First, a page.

2nd Test: Centuries, wickets put Australia under pressure on Day 2
Port Elizabeth: AB de Villiers and JP Duminy hit centuries and Wayne Parnell took two wickets with his first three balls as South Africa put Australia under pressure on the second day of the second Test at St George`s Park today.
Australia were 112 for four in Port Elizabeth at the close in reply to South Africa`s first innings total of 423.
De Villiers (116) and Duminy (123) posted a sixth wicket partnership of 149 as Australia conceded a total of 400 or more for the first time in 13 Test matches.
De Villiers continued his prolific run-scoring form as he notched his 19th Test century, while Duminy ended a string of low scores to record his third Test hundred.
It was De Villiers` sixth century during a record sequence of 12 Test matches in which he has scored a half-century or better and never been dismissed for under double figures.
Vernon Philander struck early in the Australian innings when he trapped Chris Rogers leg before wicket for five - the third successive single figure score by the left-handed opener.
Fellow opener David Warner counter-attacked but Parnell plunged Australia into trouble. Playing on his home ground in his first Test match in four years, he had Alex Doolan and Shaun Marsh caught behind with his first and third deliveries.
Warner was dropped on 43 when Morne Morkel got a ball to lift sharply and Warner edged it high to De Villiers` left. But South Africa struck again when Philander returned for his second spell and had Australian captain Michael Clarke caught at cover for 19.
Warner finished the day with 65 not out off 67 balls and nightwatchman Nathan Lyon was 12 not out. But South Africa failed to ask for a review when Lyon edged the ball down the legside off Dale Steyn in the penultimate over and he was dropped at gully by Duminy off Parnell in the last over of the day.
De Villiers and Duminy saw off the second new ball at the start of an extended morning`s play during which 109 runs were scored off 34 overs.
Duminy, who had scored only 77 runs in his previous seven Test innings, was particularly impressive early on, hitting three boundaries in one over from Mitchell Johnson, whose pace was again negated by a slow pitch with even bounce.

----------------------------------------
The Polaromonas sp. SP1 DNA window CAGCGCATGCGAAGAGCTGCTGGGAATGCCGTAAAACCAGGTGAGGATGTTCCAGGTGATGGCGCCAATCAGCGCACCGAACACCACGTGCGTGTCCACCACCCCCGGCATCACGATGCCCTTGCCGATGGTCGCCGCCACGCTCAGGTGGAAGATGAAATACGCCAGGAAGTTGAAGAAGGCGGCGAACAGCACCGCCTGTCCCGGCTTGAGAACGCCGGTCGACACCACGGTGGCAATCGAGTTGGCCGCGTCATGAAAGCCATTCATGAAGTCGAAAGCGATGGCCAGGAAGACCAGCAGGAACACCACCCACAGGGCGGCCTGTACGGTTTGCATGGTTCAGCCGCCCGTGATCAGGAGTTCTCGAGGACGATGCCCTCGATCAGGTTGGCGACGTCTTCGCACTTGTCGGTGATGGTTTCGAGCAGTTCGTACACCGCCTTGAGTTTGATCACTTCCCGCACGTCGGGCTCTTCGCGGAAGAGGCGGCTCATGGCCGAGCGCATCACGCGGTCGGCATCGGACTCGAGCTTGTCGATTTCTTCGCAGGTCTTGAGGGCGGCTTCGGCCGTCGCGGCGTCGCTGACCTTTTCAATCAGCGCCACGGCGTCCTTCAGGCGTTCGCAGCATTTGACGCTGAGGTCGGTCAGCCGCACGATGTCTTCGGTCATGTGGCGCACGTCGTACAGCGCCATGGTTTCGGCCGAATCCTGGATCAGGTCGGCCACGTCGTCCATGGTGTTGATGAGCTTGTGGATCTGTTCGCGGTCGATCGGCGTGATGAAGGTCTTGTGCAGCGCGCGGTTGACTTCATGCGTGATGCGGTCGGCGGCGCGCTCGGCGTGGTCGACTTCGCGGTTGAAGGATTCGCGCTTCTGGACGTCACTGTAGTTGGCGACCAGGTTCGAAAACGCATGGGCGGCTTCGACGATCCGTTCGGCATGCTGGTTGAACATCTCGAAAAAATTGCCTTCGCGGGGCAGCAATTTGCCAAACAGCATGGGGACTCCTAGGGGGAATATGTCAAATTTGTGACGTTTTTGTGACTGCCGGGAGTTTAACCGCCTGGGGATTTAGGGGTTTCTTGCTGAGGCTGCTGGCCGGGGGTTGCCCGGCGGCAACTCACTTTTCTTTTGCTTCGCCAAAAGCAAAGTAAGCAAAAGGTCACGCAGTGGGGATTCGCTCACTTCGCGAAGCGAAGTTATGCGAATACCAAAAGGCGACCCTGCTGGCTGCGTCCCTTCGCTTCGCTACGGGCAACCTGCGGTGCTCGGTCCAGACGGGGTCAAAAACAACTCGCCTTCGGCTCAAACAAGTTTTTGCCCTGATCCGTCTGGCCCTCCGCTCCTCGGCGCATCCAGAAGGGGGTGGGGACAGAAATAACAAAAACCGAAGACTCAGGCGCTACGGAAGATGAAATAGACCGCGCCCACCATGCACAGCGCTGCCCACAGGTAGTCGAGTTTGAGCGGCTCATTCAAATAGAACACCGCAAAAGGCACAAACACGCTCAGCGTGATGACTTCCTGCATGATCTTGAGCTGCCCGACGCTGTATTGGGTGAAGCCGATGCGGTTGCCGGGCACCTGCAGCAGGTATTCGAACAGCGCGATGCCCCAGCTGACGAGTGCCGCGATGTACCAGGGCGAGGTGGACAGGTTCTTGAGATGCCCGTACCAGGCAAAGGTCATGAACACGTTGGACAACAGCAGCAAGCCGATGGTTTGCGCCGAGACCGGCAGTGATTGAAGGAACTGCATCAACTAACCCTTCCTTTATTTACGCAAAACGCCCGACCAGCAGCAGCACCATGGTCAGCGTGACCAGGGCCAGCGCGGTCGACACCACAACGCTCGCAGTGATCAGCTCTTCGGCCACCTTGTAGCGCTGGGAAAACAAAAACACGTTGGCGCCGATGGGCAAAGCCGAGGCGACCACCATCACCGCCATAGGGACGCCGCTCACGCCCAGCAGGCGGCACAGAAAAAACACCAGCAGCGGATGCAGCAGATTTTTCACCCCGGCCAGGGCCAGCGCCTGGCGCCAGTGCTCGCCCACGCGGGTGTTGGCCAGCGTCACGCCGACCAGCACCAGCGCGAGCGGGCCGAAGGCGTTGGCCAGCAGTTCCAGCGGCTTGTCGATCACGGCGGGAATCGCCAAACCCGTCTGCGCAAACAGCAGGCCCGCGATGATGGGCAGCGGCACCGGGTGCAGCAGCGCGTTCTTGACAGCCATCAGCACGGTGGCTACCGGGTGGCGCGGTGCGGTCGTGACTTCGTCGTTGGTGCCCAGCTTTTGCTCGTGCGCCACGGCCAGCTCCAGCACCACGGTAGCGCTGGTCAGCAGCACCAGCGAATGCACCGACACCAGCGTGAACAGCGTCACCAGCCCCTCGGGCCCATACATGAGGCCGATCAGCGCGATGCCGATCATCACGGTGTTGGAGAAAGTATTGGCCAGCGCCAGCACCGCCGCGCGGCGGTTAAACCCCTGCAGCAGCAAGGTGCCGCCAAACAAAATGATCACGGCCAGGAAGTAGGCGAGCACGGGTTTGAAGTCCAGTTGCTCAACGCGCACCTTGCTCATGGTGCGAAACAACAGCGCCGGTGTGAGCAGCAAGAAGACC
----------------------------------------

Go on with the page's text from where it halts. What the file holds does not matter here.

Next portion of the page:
De Villiers, who resumed the day on 51 not out, played himself in cautiously on another overcast morning before starting to unleash his repertoire of strokes.
Clarke tried some innovative field placings in an attempt to break the partnership, at one stage having four men in a ring in catching positions on the on-side, only for De Villiers to hit the only six of his innings over the fielders as Peter Siddle attacked his leg stump.
De Villiers reached his century with a sweep for four off Nathan Lyon. He faced 201 balls and hit 13 fours and a six. He faced a total of 232 balls, adding another four, before being beaten in the flight by Lyon and hitting a return catch to the off-spinner.
Duminy`s half-century was scored off 108 balls with eight fours and he struck another five boundaries in reaching his hundred off 199 deliveries.
On a slow pitch, Clarke used his front-line fast bowlers sparingly between lunch and tea and made use of his part-timers, including himself, setting defensive fields.
More from India
More from World
More from Sports
More from Entertaiment
- Rajnath Singh, Mehbooba Mufti hold joint press conference on Kashmir violence
- Will appoint nodal officer for Kashmiris: Rajnath Singh
- DNA: Analyzing ground reality of life of poor and vagrant people in India
- DNA: Analysis of press conference between Rajnath Singh and Mehbooba Mufti on Kashmir violence
- DNA: Analysis of India's weaknesses in new inventions and discoveries
- A Flying Jatt movie review: Tiger Shroff as a desi superhero is adorable enough to emerge as children's favourite
- REVEALED: At her witty best, Smriti Irani shares why she worked at McDonald's
- Terminally ill fan watches 'Rogue One: A Star Wars Story' before passing away
- WATCH: James Faulkner's BRILLIANT hat-trick vs Sri Lanka in 2nd ODI
- Rising snowfall in Antarctic may help offset global sea-level surge